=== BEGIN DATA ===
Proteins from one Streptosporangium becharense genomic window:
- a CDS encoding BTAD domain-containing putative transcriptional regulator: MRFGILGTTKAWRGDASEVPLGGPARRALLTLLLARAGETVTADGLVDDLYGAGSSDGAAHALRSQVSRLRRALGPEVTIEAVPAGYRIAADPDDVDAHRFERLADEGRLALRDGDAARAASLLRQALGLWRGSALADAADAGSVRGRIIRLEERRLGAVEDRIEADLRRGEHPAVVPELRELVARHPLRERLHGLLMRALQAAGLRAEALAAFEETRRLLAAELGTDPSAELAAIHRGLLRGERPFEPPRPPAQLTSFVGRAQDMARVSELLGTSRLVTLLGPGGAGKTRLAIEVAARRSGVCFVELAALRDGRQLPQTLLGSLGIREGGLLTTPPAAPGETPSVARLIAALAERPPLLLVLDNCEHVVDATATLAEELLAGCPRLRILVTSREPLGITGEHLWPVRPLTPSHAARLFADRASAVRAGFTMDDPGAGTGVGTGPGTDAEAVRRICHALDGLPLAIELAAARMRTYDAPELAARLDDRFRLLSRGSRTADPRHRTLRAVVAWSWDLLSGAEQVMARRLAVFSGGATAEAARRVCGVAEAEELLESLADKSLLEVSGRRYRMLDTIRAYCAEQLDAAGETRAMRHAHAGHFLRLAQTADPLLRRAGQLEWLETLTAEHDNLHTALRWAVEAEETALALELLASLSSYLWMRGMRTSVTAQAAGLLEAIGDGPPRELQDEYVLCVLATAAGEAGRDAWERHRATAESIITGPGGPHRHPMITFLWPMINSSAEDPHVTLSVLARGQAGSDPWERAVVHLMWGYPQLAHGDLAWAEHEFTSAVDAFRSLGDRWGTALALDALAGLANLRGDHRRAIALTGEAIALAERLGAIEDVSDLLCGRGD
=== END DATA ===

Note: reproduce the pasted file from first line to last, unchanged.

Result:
Proteins from one Streptosporangium becharense genomic window:
- a CDS encoding BTAD domain-containing putative transcriptional regulator: MRFGILGTTKAWRGDASEVPLGGPARRALLTLLLARAGETVTADGLVDDLYGAGSSDGAAHALRSQVSRLRRALGPEVTIEAVPAGYRIAADPDDVDAHRFERLADEGRLALRDGDAARAASLLRQALGLWRGSALADAADAGSVRGRIIRLEERRLGAVEDRIEADLRRGEHPAVVPELRELVARHPLRERLHGLLMRALQAAGLRAEALAAFEETRRLLAAELGTDPSAELAAIHRGLLRGERPFEPPRPPAQLTSFVGRAQDMARVSELLGTSRLVTLLGPGGAGKTRLAIEVAARRSGVCFVELAALRDGRQLPQTLLGSLGIREGGLLTTPPAAPGETPSVARLIAALAERPPLLLVLDNCEHVVDATATLAEELLAGCPRLRILVTSREPLGITGEHLWPVRPLTPSHAARLFADRASAVRAGFTMDDPGAGTGVGTGPGTDAEAVRRICHALDGLPLAIELAAARMRTYDAPELAARLDDRFRLLSRGSRTADPRHRTLRAVVAWSWDLLSGAEQVMARRLAVFSGGATAEAARRVCGVAEAEELLESLADKSLLEVSGRRYRMLDTIRAYCAEQLDAAGETRAMRHAHAGHFLRLAQTADPLLRRAGQLEWLETLTAEHDNLHTALRWAVEAEETALALELLASLSSYLWMRGMRTSVTAQAAGLLEAIGDGPPRELQDEYVLCVLATAAGEAGRDAWERHRATAESIITGPGGPHRHPMITFLWPMINSSAEDPHVTLSVLARGQAGSDPWERAVVHLMWGYPQLAHGDLAWAEHEFTSAVDAFRSLGDRWGTALALDALAGLANLRGDHRRAIALTGEAIALAERLGAIEDVSDLLCGRGD